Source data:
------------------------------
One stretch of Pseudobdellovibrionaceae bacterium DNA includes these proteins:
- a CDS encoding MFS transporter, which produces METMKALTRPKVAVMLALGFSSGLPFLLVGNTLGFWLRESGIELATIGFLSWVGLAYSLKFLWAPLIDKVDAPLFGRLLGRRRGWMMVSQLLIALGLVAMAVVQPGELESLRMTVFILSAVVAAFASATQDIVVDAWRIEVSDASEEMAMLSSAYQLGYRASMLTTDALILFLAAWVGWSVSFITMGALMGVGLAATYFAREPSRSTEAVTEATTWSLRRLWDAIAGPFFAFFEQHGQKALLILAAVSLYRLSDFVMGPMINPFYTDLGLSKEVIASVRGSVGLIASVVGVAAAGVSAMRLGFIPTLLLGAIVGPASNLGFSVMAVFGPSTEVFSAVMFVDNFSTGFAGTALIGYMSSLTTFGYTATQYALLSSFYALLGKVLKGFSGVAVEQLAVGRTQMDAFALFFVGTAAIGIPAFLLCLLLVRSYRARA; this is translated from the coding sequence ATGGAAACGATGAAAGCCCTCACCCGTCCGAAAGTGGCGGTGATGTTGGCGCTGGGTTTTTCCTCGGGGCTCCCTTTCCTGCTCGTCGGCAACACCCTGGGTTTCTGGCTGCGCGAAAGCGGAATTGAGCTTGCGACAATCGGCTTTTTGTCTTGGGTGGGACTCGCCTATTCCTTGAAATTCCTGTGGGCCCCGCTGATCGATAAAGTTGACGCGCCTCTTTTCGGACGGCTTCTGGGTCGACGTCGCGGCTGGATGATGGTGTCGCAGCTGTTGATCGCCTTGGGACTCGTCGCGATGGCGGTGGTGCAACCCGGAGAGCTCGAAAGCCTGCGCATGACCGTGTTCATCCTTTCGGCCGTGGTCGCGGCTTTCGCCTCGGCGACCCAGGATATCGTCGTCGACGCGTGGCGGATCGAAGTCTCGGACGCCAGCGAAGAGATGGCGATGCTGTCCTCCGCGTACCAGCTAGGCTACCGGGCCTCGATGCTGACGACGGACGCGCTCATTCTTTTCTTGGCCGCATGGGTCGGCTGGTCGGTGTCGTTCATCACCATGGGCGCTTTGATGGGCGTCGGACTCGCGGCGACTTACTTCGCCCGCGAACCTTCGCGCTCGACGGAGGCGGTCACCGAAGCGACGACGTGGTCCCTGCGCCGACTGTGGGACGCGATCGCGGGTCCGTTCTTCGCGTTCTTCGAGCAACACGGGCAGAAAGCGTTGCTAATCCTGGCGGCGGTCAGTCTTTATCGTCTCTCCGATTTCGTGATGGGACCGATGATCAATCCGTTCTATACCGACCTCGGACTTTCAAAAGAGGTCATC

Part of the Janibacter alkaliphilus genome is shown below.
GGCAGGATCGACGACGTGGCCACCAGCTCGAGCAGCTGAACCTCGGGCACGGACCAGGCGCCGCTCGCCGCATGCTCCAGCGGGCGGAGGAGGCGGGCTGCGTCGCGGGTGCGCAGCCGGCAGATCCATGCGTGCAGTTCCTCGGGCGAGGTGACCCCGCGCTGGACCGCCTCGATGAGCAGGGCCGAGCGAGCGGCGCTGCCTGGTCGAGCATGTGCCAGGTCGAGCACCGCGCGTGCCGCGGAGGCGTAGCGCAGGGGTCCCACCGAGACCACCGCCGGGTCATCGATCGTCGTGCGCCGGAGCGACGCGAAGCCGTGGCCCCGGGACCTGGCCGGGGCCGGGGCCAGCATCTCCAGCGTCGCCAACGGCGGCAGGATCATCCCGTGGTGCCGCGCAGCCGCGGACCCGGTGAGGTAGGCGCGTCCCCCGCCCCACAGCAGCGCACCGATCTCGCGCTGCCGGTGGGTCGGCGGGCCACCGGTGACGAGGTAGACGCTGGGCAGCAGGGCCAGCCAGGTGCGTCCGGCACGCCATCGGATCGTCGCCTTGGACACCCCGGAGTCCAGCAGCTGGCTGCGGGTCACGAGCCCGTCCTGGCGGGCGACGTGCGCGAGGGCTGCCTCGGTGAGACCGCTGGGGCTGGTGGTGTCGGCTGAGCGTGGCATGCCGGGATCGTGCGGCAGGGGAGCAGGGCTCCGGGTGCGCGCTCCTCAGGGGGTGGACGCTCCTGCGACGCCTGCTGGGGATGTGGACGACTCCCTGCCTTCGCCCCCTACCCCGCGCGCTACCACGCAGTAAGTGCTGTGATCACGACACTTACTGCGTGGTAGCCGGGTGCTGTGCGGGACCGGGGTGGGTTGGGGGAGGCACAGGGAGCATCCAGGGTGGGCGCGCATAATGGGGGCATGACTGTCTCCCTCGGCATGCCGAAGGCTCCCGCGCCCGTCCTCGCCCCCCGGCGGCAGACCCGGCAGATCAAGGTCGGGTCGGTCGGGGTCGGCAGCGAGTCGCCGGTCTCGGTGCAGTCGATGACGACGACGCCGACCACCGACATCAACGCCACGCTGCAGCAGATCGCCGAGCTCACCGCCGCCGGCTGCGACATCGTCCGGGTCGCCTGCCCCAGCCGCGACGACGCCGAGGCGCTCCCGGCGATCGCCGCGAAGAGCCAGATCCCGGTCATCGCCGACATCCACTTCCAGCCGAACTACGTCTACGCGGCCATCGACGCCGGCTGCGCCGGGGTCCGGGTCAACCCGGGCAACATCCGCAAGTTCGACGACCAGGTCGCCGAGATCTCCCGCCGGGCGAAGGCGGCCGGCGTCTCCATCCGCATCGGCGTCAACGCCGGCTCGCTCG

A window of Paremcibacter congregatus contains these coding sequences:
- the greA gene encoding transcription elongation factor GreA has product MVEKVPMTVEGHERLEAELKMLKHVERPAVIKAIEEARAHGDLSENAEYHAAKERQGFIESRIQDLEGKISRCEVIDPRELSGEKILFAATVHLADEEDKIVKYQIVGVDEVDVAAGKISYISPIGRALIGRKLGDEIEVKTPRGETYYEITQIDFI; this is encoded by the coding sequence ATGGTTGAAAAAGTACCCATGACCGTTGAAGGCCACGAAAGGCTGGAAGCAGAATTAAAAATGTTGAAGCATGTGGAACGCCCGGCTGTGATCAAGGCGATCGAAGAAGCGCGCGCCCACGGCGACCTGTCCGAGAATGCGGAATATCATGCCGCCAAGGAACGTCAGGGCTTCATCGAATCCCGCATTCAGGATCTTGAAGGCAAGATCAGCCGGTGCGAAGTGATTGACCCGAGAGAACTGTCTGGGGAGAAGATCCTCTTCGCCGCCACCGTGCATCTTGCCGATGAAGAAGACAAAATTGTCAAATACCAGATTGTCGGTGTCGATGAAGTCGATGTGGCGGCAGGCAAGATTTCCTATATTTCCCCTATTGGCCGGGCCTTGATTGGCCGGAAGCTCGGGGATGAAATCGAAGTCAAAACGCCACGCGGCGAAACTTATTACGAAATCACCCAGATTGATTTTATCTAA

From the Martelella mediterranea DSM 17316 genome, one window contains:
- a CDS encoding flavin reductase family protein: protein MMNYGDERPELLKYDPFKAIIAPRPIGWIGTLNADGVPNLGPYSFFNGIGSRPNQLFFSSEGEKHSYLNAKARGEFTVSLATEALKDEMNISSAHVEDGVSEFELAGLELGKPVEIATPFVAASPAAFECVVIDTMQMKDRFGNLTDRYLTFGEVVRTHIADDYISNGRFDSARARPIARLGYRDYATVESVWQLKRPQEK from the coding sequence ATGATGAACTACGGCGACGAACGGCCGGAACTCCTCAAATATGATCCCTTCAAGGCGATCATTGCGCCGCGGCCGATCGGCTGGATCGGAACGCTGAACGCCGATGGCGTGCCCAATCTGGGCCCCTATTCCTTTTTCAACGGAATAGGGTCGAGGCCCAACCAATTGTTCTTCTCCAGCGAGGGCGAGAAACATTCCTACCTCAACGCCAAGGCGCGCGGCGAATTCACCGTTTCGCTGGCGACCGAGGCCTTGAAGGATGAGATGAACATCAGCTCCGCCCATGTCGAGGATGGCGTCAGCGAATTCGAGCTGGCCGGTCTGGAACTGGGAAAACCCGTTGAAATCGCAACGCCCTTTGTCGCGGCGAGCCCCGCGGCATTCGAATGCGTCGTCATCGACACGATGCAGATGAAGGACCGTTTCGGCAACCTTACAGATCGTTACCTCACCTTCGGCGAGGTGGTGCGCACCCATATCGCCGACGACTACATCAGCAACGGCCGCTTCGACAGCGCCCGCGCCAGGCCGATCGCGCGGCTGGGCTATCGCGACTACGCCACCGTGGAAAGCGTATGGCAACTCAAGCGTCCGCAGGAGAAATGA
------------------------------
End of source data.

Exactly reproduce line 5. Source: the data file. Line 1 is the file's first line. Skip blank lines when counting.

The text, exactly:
A window of Paremcibacter congregatus contains these coding sequences: